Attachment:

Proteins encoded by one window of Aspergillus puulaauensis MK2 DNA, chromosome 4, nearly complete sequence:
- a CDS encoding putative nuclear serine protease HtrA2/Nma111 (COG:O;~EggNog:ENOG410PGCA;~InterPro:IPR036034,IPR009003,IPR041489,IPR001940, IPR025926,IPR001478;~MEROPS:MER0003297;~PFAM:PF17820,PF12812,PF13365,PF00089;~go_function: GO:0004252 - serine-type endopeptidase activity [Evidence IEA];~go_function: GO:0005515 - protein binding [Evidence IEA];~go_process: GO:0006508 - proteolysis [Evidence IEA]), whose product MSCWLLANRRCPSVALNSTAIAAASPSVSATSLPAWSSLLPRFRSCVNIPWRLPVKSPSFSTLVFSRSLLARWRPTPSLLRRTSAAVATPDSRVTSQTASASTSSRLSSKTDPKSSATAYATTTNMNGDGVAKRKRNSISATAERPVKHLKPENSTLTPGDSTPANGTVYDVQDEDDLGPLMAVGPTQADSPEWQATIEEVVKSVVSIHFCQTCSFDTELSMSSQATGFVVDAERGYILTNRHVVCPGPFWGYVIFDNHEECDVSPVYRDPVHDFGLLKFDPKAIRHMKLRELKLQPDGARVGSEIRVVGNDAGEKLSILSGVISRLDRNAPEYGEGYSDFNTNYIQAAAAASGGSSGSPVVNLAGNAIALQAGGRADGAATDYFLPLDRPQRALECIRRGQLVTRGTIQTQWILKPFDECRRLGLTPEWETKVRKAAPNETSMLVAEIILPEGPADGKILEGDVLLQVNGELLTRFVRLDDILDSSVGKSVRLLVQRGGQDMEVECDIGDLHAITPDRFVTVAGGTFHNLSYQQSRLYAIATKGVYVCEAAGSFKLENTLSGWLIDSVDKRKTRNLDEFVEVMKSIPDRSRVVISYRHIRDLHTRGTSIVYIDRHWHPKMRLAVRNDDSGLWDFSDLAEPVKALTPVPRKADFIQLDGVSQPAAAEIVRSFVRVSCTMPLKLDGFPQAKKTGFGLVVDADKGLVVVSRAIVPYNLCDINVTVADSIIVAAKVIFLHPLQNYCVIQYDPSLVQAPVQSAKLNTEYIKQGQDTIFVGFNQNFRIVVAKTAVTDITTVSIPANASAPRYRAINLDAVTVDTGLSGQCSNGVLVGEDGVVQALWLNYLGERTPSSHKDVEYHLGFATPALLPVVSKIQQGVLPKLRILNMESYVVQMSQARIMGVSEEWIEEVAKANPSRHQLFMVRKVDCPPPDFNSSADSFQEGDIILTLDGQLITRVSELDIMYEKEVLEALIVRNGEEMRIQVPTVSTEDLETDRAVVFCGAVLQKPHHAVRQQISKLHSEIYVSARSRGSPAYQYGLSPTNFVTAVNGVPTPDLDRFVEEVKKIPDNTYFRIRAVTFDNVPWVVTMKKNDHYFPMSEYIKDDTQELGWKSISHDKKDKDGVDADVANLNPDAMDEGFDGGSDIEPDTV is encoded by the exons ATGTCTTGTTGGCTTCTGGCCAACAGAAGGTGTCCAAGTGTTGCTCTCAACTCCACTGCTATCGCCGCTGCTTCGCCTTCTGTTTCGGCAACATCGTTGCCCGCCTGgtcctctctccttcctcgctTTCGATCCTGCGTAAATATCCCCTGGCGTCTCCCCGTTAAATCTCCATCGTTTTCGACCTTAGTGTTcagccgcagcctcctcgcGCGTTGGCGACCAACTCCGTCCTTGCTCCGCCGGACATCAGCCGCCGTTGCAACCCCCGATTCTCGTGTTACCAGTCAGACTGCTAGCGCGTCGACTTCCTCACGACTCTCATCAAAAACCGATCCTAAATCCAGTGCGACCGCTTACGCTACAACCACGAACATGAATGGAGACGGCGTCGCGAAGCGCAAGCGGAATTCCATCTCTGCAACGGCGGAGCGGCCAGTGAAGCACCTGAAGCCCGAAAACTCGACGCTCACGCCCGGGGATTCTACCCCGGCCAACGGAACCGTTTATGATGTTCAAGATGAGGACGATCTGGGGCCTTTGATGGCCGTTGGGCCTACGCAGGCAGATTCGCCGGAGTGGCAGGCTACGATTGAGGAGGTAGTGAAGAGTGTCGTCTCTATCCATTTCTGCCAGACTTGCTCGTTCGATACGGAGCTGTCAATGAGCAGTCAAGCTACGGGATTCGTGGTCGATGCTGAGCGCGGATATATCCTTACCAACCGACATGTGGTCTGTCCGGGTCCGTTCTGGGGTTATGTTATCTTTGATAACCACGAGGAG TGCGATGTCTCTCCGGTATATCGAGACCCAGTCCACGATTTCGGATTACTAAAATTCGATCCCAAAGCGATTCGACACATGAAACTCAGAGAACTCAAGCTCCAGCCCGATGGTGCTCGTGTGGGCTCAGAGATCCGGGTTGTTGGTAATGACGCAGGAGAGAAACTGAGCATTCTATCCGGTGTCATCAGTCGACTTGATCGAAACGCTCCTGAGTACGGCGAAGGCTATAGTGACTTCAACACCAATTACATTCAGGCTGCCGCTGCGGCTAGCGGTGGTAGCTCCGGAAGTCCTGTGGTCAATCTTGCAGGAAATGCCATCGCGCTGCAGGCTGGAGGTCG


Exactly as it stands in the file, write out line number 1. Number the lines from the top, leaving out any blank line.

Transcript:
Proteins encoded by one window of Aspergillus puulaauensis MK2 DNA, chromosome 4, nearly complete sequence: